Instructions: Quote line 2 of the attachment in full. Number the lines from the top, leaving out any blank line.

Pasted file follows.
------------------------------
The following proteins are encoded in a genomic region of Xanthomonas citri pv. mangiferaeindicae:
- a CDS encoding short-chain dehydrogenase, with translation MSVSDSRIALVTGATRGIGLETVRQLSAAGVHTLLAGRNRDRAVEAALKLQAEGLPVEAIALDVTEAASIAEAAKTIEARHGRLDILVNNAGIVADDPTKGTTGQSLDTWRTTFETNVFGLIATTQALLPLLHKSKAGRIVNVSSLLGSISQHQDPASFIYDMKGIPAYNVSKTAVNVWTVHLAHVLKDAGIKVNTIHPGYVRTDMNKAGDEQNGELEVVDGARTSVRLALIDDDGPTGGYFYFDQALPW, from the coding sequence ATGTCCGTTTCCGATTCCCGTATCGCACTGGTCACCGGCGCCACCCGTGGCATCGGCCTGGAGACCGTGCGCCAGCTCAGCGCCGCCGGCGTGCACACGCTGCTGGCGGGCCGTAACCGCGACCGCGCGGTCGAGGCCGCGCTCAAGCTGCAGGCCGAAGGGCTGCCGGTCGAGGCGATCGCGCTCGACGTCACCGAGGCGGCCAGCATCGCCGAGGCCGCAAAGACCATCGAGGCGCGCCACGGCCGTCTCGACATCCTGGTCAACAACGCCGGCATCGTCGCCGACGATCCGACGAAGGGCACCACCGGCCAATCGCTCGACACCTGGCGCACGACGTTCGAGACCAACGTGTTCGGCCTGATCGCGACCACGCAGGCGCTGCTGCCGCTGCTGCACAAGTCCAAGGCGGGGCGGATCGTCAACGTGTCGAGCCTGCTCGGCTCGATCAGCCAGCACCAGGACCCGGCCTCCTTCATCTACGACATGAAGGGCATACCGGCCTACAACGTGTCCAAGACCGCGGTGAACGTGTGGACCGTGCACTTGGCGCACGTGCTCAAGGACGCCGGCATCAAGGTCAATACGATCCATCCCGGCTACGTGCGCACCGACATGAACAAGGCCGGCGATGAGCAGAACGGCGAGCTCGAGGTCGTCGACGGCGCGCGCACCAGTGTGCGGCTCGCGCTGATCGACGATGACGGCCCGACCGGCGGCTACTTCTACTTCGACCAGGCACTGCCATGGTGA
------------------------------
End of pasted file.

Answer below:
- a CDS encoding short-chain dehydrogenase, with translation MSVSDSRIALVTGATRGIGLETVRQLSAAGVHTLLAGRNRDRAVEAALKLQAEGLPVEAIALDVTEAASIAEAAKTIEARHGRLDILVNNAGIVADDPTKGTTGQSLDTWRTTFETNVFGLIATTQALLPLLHKSKAGRIVNVSSLLGSISQHQDPASFIYDMKGIPAYNVSKTAVNVWTVHLAHVLKDAGIKVNTIHPGYVRTDMNKAGDEQNGELEVVDGARTSVRLALIDDDGPTGGYFYFDQALPW, from the coding sequence ATGTCCGTTTCCGATTCCCGTATCGCACTGGTCACCGGCGCCACCCGTGGCATCGGCCTGGAGACCGTGCGCCAGCTCAGCGCCGCCGGCGTGCACACGCTGCTGGCGGGCCGTAACCGCGACCGCGCGGTCGAGGCCGCGCTCAAGCTGCAGGCCGAAGGGCTGCCGGTCGAGGCGATCGCGCTCGACGTCACCGAGGCGGCCAGCATCGCCGAGGCCGCAAAGACCATCGAGGCGCGCCACGGCCGTCTCGACATCCTGGTCAACAACGCCGGCATCGTCGCCGACGATCCGACGAAGGGCACCACCGGCCAATCGCTCGACACCTGGCGCACGACGTTCGAGACCAACGTGTTCGGCCTGATCGCGACCACGCAGGCGCTGCTGCCGCTGCTGCACAAGTCCAAGGCGGGGCGGATCGTCAACGTGTCGAGCCTGCTCGGCTCGATCAGCCAGCACCAGGACCCGGCCTCCTTCATCTACGACATGAAGGGCATACCGGCCTACAACGTGTCCAAGACCGCGGTGAACGTGTGGACCGTGCACTTGGCGCACGTGCTCAAGGACGCCGGCATCAAGGTCAATACGATCCATCCCGGCTACGTGCGCACCGACATGAACAAGGCCGGCGATGAGCAGAACGGCGAGCTCGAGGTCGTCGACGGCGCGCGCACCAGTGTGCGGCTCGCGCTGATCGACGATGACGGCCCGACCGGCGGCTACTTCTACTTCGACCAGGCACTGCCATGGTGA